Relic have just announced that they've dropped Games for Windows Live for Dawn of War II: Retribution, their upcoming expandalone campaign for their strategy/co-op tactics hybrid set in the Warhammer 40,000 universe. They've prepared a statement, copied below. We also innocently asked them the obvious question: what was wrong with Games for Windows Live?
Behold, the voice of Relic:
"We are excited to announce that Warhammer® 40,000®: Dawn of War II ® - Retribution™ will use Valve's Steamworks networking and matchmaking to provide co-operative and competitive online play. This new back end will allow players to invite friends into matches from their Steam friends lists, and take advantage of the full set of Steam community features including groups, achievements, and Steam overlay chat channels. We are also going to include an all new matchmaking and ranking set up, built specifically for Dawn of War II – Retribution.
"The move to Steamworks will also allow us to provide features like guest passes, free multiplayer weekends, pre-loading and the ability to provide fast turn-around on future patches and updates.
"To accomplish this transition, Dawn of War II - Retribution will be a completely stand alone title in the series and will provide multiple campaigns to play, as well as all six multiplayer races, with new units for each of the existing five races and one new unannounced one. In a change from our previous strategies with expansion packs, we will not be patching this content back into Dawn of War II and Chaos Rising.
"Owners of Dawn of War II and Chaos Rising will get the chance to try out the full set of Retribution's Steam features in a multiplayer beta that will take place in the new year. More details on the beta will be announced at a later date.
"Dawn of War II and Chaos Rising will continue to operate on Games for Windows LIVE, in order to preserve the owners of those titles ability to earn LIVE achievements as well as their established friends lists.
"We are going to have more exciting announcements in the coming weeks, so stay tuned."
We asked Retribution's producer Jeff Lydell for more detail on their decision.
PC Gamer: Why did you decide to switch to Steam?
Jeff Lydell: Mostly it was related to the end-user experience. Dawn of War II and Chaos Rising are hybrids of Steamworks and Games for Windows LIVE, and require the owners of those games to log in to both to play. We've always thought this was cumbersome, and only implemented it because back in Dawn of War II's development, we needed digital distribution and matchmaking features from both platforms.
Since then both Microsoft and Valve have worked to catch up with each other, and on Dawn of War II – Retribution, we've decided to utilize the Steamworks SDK for networking and matchmaking.
PC Gamer: Was there a specific event that prompted the change?
Jeff Lydell: Yes, it was the start of the Retribution project. We couldn't do the switch on Chaos Rising because of the method we used to link campaign progress by importing save games. When we started work on Retribution we had a different plan for the campaign content. Rather than continuing with the exact same characters and progression, we've added new campaigns for different races and new stories. This meant we were free to change up that aspect of the game.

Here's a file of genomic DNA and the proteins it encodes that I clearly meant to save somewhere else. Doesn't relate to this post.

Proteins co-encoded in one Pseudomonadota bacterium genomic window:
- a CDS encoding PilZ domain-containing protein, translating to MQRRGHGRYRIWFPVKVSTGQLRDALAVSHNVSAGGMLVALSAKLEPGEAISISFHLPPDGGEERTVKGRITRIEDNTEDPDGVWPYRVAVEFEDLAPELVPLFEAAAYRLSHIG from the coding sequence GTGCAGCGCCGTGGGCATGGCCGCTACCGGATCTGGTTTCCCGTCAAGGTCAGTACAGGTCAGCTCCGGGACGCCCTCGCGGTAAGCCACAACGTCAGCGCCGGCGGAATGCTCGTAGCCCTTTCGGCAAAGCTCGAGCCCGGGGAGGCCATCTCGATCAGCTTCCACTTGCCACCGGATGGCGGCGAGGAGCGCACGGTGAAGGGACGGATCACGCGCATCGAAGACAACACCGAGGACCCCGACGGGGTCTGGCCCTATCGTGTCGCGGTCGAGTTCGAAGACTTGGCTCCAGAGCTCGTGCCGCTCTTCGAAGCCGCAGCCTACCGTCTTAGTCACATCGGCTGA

PC Gamer: What drawbacks does GfWL bring to development?
Jeff Lydell: First I should point out that development on LIVE is reasonably straightforward, especially if you are familiar with working on Xbox 360. We had a lot of support from Microsoft in getting DOW2 running, both in integrating LIVE and in getting better processes in place. We were always a special case with Steam layered on top, and they worked hard to make things work for us.
But this dual support of GFWL and Steam did add a lot of extra complexity and testing time, across the team here at Relic, the QA team and with Microsoft's certification team.
PC Gamer: What drawbacks does it bring to maintaining a community post-release?
Jeff Lydell: Despite my above comments about speed of deployment, we've been able to update Dawn of War II and Chaos Rising many times since we launched. We've done more updates to DOW II already than we did for the entire DOW I series across all four products, and it is more dependent on our commitment to responding to our community than it is on the networking provider.
The biggest drawback is it's rarely possible to release an update to fix a single issue, since we were usually scheduling multiple fixes for a certification appointment. That can snowball and slow down our development and testing time.
PC Gamer: What benefits does working with Steam bring?
Jeff Lydell: There are several, and I'm most excited that we are going to be able to take full advantage of Steam's features like free weekend trials and cloud saving. We are also working with Valve on some new exciting features to be announced later.
PC Gamer: How does the development team feel about the switch?
Jeff Lydell: We are always happy to add new features and content to the game, so I'd go with “excited.”